Frieze New York Online Viewing Rooms
Opening May 8-15 with a Preview May 6-7,
To view all works in our booth visit our viewing room preview by clicking here or email firstname.lastname@example.org for a list of works.
For Frieze New York 2020 Ingleby presents four gallery artists, living and working in Scotland; Andrew Cranston, Kevin Harman, Jonny Lyons and Katie Paterson.
Kevin Harman (b. Edinburgh, 1982), whose dumpster sculpture SKIP16 made on the streets of the Bronx was exhibited at Frieze New York 2018, returns with new monumental glassworks. These works are often made with recyled or re-purposed materials - discarded double-glazing window units which the artist splits apart, layering mis-tinted household paint onto the inside surfaces. The kaleidoscopic vistas which result are positioned somewhere between painting and sculpture, presenting paradoxical windows that, as Harman says 'become this other thing to be looked at rather than through'.
Andrew Cranston (b.Hawick, 1969) describes himself as a storyteller of sorts, without a clear story to tell. His narrative paintings, often made on the covers of hardback books, draw on a combination of personal histories, literature, images from cinema and observations of life. He says: ' Painting is a form of time travel, of conjuring up the past. Places, spaces people and imagining new possibilities. It is magic.'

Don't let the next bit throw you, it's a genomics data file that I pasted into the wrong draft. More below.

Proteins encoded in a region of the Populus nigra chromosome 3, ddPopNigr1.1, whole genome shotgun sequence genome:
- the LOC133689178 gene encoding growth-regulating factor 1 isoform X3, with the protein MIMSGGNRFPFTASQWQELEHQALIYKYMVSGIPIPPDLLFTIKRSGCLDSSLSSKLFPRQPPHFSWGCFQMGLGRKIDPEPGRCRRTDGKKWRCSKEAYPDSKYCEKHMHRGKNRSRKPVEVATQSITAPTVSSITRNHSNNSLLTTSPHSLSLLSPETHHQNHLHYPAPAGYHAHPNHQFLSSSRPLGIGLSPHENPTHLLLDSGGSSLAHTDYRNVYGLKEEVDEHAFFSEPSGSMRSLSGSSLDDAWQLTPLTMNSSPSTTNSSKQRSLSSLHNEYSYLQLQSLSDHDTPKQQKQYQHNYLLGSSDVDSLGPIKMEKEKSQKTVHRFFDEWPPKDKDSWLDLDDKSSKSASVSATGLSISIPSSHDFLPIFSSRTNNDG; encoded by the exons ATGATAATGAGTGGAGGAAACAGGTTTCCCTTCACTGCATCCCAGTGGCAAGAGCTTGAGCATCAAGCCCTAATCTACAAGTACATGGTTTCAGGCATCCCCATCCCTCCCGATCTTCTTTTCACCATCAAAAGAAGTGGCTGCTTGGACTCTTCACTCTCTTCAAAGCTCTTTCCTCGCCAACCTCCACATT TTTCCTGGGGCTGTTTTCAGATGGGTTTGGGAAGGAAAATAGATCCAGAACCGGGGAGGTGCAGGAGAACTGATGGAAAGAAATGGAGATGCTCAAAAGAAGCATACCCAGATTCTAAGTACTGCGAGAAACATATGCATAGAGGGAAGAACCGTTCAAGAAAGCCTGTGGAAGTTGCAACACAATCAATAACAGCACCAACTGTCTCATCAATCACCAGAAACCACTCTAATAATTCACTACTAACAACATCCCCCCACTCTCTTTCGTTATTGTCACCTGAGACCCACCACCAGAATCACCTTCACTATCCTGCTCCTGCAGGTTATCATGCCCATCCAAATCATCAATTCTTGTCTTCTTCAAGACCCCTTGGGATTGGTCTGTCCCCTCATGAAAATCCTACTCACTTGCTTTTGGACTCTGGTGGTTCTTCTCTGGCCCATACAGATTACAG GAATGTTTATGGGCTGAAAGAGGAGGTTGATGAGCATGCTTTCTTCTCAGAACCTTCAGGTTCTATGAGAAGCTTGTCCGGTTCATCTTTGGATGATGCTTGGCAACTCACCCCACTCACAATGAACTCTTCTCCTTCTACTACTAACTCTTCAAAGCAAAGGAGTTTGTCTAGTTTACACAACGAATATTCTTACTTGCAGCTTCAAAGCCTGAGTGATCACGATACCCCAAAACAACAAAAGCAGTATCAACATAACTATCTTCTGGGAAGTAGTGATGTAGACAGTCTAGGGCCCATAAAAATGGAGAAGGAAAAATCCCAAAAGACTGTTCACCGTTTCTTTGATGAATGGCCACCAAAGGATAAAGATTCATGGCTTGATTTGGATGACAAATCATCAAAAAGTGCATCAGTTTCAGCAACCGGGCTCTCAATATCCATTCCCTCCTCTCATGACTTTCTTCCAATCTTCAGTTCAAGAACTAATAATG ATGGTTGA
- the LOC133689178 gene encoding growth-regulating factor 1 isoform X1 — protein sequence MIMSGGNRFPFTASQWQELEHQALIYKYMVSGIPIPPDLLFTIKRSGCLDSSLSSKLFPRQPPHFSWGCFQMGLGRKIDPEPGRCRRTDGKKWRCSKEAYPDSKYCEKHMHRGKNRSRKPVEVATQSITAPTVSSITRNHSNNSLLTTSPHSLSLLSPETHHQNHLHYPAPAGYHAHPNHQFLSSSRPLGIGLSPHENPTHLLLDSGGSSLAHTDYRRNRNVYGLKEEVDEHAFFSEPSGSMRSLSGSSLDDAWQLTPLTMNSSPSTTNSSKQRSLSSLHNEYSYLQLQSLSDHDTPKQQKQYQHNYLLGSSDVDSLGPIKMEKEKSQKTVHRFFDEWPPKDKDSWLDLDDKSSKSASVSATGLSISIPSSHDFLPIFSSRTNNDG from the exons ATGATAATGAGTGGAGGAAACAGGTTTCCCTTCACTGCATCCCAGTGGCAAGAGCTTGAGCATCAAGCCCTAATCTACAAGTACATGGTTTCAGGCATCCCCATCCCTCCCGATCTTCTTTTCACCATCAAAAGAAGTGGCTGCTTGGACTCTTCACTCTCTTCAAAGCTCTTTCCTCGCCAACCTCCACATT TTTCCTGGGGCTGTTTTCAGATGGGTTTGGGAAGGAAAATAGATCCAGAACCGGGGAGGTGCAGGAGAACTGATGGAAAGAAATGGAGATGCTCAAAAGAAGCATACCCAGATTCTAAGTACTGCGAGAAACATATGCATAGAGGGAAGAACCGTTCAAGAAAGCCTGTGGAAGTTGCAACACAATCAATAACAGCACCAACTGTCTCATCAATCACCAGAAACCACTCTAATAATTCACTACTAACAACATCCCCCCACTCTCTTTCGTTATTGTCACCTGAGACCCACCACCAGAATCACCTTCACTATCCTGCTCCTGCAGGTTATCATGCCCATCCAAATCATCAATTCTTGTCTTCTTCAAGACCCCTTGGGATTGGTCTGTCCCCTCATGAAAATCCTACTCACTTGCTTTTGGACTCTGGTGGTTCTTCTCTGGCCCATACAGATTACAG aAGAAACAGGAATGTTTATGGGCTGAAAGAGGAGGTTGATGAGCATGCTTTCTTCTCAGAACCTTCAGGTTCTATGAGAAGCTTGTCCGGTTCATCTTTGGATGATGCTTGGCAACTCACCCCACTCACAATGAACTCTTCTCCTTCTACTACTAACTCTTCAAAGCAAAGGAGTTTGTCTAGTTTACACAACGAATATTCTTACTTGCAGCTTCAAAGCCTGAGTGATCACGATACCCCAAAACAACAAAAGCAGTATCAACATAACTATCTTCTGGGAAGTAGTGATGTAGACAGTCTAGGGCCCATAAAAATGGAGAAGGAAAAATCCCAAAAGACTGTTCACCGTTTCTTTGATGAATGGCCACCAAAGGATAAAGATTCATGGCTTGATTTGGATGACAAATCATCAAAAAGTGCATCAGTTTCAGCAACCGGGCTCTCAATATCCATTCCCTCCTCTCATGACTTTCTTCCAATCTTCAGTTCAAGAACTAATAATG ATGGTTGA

Jonny Lyons' (b, Glasgow, 1988) explores the dramatic moment between 'cause' and 'effect' though sculpture, performance and photography. He often makes functioning sculptures or trick-of-the-eye set-ups to execute his mischievous tableaux, and at other times he reimagines with knowing affection the work of great film-makers such as Buster Keaton or Jean Cocteau. His photographs are not simply a record of a sequence of anarchic events, but are imbued with physical humour, wit and often melancholy.
Katie Paterson (b. Glasgow 1981) is quickly becoming established as one of the most important artists of her generation to consider our relationship to our environment and planet. Many of her projects seem unfeasible, yet working with scientists and researchers she consistently finds ways to realise complex projects with an elegant and coherent simplicity. The origins of her practice are gathered together in a series that she calls ‘IDEAS’ - short haiku-like sentences in solid silver - ’ideas' says the artist created 'to exist in the imagination of whoever reads them’.